Volume 6 - Issue 10
OCTOBER - 2008
A doctor was speaking to a patient. With the rigor born out of habit, the doctor was repeating in fluent Tamil, a South Indian language.
“You are being discharged today. You will receive your discharge summary in which all the instructions that you have to follow are mentioned. Follow them rigorously. Your heart valve has been replaced. It is a metal valve and has to be maintained. We are giving you a medicine, Warfarin.”
The forehead of the patient puckered in confusion. The doctor picked up the discharge summary and showed him the name of the medicine printed in bold.
Clarity of Communication Defines Doctor-Patient Relations
“I don’t know English sir!” said the patient in Tamil. “I only know how to sign my name.” A common answer from many of the patients who come to the doors of the Sri Sathya Sai Institute of Higher Medical Sciences, Whitefield; most of them are illiterate even in their mother tongue. But, of late, things seem to be looking up. The value of education seems to have been recognised, for though the parents are not so fortunate, they endeavour to provide their children with at least a basic education.
In this case however, English was definitely not the medium of communication, and the doctor was following the best practice; explaining to the patient in a language that he understood and was conversant with, the meaning and import of everything that was said. In fact, it is mandated that nothing be done without the consent of the patient in writing. Before any procedure that the patient will have to undergo, it is explained fully in their native tongue. Returning to the context…
“Go to your local chemist and tell him that you have had an Aortic valve replacement surgery done,” said the doctor. “Also show him the note that I gave you this morning (prescription). It contains all the medicines that you have to take regularly. He will know what to give you. Otherwise, the sister here will help you, write down the names in Tamil and memorise them.”
The patient’s face brightened. Now that was something he could do. After all, most of what we learnt in our formative years was through memorisation. The doctor continued.
Treating Patients with Plenty of Patience
“I am mentioning this again and again. Of all the medicines you must take, this medicine Warfarin is the most important. This is a blood thinner. Your valve will work as long as you take this medicine. It must be taken every day at 5.00 p.m. without fail. You cannot miss even one day. You can skip eating your meal but you cannot miss out on this medicine. Do you understand?”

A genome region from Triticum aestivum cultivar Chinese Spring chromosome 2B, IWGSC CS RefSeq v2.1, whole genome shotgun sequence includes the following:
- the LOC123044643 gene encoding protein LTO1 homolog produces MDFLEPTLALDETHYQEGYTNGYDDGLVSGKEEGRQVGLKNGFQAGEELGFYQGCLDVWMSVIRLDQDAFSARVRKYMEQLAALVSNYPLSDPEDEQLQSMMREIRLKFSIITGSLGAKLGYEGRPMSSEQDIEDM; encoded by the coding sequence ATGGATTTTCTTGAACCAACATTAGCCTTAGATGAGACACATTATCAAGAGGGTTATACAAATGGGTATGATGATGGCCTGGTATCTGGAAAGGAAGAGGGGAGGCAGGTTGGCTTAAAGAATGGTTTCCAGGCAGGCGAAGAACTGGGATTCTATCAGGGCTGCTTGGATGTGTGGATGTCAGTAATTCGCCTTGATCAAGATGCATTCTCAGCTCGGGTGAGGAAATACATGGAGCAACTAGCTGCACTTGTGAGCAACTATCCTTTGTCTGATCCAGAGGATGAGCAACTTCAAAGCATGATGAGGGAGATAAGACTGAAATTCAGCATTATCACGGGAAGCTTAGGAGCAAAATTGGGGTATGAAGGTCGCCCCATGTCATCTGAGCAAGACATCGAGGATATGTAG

The patient nodded but from the expression on his face it was obvious he was still unclear. The doctor explained for the third time and concluded saying, “If you miss even one dose, the blood will clot and the valve will close permanently. If the valve closes, your heart will stop and you know what happens when your heart stops. There will not be enough time to get you to a hospital.”
The doctor paused and repeated slowly with emphasis.
“Prevention is the only solution. You must take this medicine life long. The other tests that you need to get done periodically, have already been explained to you, correct?” his eyes looking at both the men standing at the desk.
“Yes sir,” replied the thin and spry young man accompanying the patient.
”Take care, if you take the medicine regularly, stop smoking and eating non-vegetarian food, the valve will serve you well. If you don’t follow the instructions perfectly… all the effort spent will be a waste. Do you understand? Your wife and children will suffer the consequences of your action. Okay?” said the doctor.
The patient nodded once again. His attendant piped up. “I will make sure of everything sir. We live together. I will take care.”
“Good!” the doctor turned and caught sight of me at the end of the desk.
“AVR?” I asked in English.
“Discharge today. You know the drill!” replied the doctor in English, his fingers mimicking the opening and closing of a heart valve.
“I only hope he takes it regularly.” I was referring to Warfarin.
“He will if he understands that his life depends on that little white tablet. Got to go now, have to scrub up.”
I nodded understanding his hurry. The Operation theatres begin at around 8 in the morning and go on till late evening, sometimes even into the night. It was close to 9 a.m. and there was definitely a patient waiting on the table…
Faulty Valves Damages Hearts, Shortens Life Spans
AVR is short for Aortic Valve Replacement. Easwaran was suffering from aortic valve damage, a consequence of rheumatic fever. The heart is the pump of the human vascular system with the Aortic valve being the outflow regulator for pure blood to all parts of the body.
Due to various reasons, rheumatic fever being primary, the valve slowly undergoes degeneration. Calcium deposits form on the valve preventing its function. Consequently the heart muscle weakens and if left untreated will hasten the inevitable.